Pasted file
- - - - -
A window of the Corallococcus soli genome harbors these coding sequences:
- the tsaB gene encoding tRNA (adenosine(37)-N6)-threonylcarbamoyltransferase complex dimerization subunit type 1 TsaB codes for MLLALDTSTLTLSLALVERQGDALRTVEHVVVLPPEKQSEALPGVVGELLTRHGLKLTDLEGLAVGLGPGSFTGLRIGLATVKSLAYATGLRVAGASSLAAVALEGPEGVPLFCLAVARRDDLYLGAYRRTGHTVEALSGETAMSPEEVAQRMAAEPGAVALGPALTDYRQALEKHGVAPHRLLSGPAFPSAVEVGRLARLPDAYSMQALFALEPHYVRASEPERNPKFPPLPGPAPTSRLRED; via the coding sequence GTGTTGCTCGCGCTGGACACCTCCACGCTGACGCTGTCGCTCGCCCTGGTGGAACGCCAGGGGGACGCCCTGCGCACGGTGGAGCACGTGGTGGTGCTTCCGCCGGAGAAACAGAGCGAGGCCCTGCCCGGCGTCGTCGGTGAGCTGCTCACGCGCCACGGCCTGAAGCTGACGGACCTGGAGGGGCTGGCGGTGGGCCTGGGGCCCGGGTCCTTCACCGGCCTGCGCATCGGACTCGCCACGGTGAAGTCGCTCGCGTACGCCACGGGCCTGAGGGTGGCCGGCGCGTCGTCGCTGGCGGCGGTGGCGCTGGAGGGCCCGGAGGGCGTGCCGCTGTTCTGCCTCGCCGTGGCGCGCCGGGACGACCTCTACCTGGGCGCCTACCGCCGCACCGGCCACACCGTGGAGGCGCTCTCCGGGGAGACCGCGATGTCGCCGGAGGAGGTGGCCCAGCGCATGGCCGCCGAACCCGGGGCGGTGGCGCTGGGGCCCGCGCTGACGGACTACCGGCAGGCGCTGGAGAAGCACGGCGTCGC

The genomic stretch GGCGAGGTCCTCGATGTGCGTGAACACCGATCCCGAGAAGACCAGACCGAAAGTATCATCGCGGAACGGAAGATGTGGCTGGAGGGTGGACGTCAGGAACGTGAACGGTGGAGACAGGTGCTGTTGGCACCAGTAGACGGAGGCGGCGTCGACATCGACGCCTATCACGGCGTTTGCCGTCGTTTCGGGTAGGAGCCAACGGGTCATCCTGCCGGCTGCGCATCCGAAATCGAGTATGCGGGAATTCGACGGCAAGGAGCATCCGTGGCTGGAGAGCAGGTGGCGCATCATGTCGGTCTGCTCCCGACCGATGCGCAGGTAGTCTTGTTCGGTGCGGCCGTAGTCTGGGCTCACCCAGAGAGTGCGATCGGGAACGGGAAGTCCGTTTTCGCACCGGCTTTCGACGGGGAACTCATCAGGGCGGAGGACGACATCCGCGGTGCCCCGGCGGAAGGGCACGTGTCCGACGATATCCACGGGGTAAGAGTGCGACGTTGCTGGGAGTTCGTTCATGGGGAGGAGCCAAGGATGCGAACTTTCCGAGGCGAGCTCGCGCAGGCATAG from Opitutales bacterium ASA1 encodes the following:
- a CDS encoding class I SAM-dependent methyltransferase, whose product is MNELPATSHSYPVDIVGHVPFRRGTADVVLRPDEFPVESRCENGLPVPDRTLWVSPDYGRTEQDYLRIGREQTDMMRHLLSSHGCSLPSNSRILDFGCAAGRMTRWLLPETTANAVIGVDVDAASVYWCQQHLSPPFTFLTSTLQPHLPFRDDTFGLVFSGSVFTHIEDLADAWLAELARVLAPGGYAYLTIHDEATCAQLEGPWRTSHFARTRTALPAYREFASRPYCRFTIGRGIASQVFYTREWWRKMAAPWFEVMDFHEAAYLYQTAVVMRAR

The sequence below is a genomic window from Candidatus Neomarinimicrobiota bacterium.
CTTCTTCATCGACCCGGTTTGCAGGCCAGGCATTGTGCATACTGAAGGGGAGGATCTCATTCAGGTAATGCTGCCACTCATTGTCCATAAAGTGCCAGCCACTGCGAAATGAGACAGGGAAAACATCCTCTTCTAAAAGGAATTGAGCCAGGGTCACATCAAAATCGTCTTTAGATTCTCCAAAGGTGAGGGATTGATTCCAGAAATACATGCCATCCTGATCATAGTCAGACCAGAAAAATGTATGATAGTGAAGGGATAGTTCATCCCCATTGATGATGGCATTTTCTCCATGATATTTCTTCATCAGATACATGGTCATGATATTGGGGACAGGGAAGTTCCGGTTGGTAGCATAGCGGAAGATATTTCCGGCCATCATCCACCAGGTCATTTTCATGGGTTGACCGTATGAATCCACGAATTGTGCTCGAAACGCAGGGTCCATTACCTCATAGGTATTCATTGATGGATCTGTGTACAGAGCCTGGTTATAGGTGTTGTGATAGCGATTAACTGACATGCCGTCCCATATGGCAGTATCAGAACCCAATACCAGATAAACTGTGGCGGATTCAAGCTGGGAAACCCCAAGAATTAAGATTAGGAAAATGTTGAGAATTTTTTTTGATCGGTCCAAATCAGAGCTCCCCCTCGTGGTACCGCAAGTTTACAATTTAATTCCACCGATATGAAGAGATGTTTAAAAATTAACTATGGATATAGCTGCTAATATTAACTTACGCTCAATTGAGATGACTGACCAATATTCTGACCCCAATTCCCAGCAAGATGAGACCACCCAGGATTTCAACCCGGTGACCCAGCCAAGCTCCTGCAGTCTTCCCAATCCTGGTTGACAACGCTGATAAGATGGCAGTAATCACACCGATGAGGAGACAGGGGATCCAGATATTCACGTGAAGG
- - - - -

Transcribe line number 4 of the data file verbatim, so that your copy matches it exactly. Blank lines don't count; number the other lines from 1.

- a CDS encoding class I SAM-dependent methyltransferase, whose product is MNELPATSHSYPVDIVGHVPFRRGTADVVLRPDEFPVESRCENGLPVPDRTLWVSPDYGRTEQDYLRIGREQTDMMRHLLSSHGCSLPSNSRILDFGCAAGRMTRWLLPETTANAVIGVDVDAASVYWCQQHLSPPFTFLTSTLQPHLPFRDDTFGLVFSGSVFTHIEDLADAWLAELARVLAPGGYAYLTIHDEATCAQLEGPWRTSHFARTRTALPAYREFASRPYCRFTIGRGIASQVFYTREWWRKMAAPWFEVMDFHEAAYLYQTAVVMRAR